According to Lewis, there used to be many animal deaths recorded from corridor disease but because of the animals getting treated through dipping, hardly any deaths are recorded and the quality of the cows has improved as well.
Healthy cattle means more calves, and calving rates have improved dramatically. Silverlands’ latest survey shows that calving rates for communities not yet in the SLIC programme was around 50 percent, whereas it was over 65 percent for communities that are in the SLIC programme. For a smallholder farmer with 20 cows, this means three extra calves a year, an enormous boost for these farmers.
The programme also continues to be a success story of Silverlands Ranching through the creation of an increasingly disease-free corridor around the ranch reducing bio risk dramatically for the commercial enterprise.
One of the major projects started by Silverlands Ranching this year has been the development of a feedlot through which the company is now buying animals from small-holder farmers in Zimba, thus creating a local market.
Lewis, the livestock technician, says, “Silverlands Ranching is not just dipping animals every week but is also providing a market to the farmers by buying their cattle, so the livelihoods of the farmers have improved because of these projects,” Lewis emphasises.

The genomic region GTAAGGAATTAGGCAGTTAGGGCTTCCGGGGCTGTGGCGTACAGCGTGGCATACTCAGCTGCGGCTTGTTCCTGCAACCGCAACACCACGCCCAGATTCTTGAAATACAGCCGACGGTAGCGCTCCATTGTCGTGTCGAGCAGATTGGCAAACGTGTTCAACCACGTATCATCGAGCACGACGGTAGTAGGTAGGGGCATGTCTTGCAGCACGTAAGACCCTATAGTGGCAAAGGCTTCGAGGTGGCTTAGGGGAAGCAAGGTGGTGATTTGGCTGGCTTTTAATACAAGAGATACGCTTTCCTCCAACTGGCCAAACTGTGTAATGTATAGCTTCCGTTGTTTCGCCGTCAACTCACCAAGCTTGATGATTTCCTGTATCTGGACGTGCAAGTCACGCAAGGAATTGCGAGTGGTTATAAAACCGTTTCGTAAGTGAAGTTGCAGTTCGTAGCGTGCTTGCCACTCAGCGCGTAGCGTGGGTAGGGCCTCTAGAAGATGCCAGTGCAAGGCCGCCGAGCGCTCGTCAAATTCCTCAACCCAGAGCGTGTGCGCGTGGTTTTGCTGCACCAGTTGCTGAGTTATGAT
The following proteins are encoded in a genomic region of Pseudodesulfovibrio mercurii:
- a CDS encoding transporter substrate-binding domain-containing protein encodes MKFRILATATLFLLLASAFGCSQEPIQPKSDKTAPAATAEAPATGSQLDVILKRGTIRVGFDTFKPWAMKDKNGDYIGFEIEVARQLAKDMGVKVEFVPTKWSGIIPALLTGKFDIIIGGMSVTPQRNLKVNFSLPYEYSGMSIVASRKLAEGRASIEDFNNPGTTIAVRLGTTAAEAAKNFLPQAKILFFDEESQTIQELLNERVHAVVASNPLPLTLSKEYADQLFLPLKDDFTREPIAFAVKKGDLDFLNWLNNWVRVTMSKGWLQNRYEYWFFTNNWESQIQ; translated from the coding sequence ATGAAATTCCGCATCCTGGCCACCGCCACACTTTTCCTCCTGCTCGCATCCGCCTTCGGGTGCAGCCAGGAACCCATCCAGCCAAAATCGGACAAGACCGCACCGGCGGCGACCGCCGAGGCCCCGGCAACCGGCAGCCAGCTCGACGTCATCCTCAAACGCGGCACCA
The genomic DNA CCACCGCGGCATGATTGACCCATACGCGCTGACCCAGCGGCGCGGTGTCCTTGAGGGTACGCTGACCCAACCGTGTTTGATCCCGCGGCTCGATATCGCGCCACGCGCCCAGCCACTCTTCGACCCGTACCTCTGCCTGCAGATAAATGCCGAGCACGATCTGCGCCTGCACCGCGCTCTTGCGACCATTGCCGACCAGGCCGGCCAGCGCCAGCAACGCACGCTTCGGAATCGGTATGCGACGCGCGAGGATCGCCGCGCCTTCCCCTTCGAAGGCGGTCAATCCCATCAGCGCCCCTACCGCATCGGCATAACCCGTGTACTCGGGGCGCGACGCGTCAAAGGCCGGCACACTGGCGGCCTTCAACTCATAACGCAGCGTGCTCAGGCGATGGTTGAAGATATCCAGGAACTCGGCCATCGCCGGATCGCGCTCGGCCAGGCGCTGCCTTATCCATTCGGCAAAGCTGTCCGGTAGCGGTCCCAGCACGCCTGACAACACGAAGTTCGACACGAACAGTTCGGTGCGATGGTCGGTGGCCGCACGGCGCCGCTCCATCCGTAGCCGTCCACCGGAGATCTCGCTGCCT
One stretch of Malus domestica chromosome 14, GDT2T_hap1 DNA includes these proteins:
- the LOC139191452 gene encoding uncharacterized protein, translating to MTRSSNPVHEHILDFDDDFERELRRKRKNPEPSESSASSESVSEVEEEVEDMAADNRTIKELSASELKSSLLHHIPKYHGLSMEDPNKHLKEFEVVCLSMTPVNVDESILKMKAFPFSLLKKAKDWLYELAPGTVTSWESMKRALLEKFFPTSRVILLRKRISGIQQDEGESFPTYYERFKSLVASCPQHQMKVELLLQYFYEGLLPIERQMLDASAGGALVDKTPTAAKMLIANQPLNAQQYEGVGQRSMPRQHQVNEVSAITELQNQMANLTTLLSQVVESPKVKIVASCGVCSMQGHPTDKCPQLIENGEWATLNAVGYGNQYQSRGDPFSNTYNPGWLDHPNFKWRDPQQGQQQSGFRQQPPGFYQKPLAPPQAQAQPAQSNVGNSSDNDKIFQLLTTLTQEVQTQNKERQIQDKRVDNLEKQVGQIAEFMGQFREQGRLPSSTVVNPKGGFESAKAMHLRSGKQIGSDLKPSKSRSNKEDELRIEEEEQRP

The creation of two main feedlots has significantly improved the quality of cattle coming out of Zimba.
The feedlots were opened earlier this year and already the response from Zimba’s farmers has been overwhelming. Farmers have the chance to sell their locally bred cattle to Silverlands Ranching since the creation of the feedlots.
The SLIC programme guarantees that Silverlands Ranching gets good quality healthy animals delivered to its door from local farmers who are now regularly dipping their animals.
Silverlands Ranching feeds them and once they are fattened up and ready for processing, they are then sold to the abattoir.
Feedlot manager, Andrew McKechnie says the cows are fed and vaccinated for about 30 days before being taken to the feedlot.
“Usually they come in at around 250 kilogrammes on average and they leave at around 400 or 450 kilogrammes,” he says.
The cattle are all from the Zimba community and local villagers walk them to the feedlot before Silverlands Ranching buys them over a scale on a live weight.
After they are vaccinated, dipped and dosed for worms, they are then fed in the feedlots and are usually ready for sale after three to four months.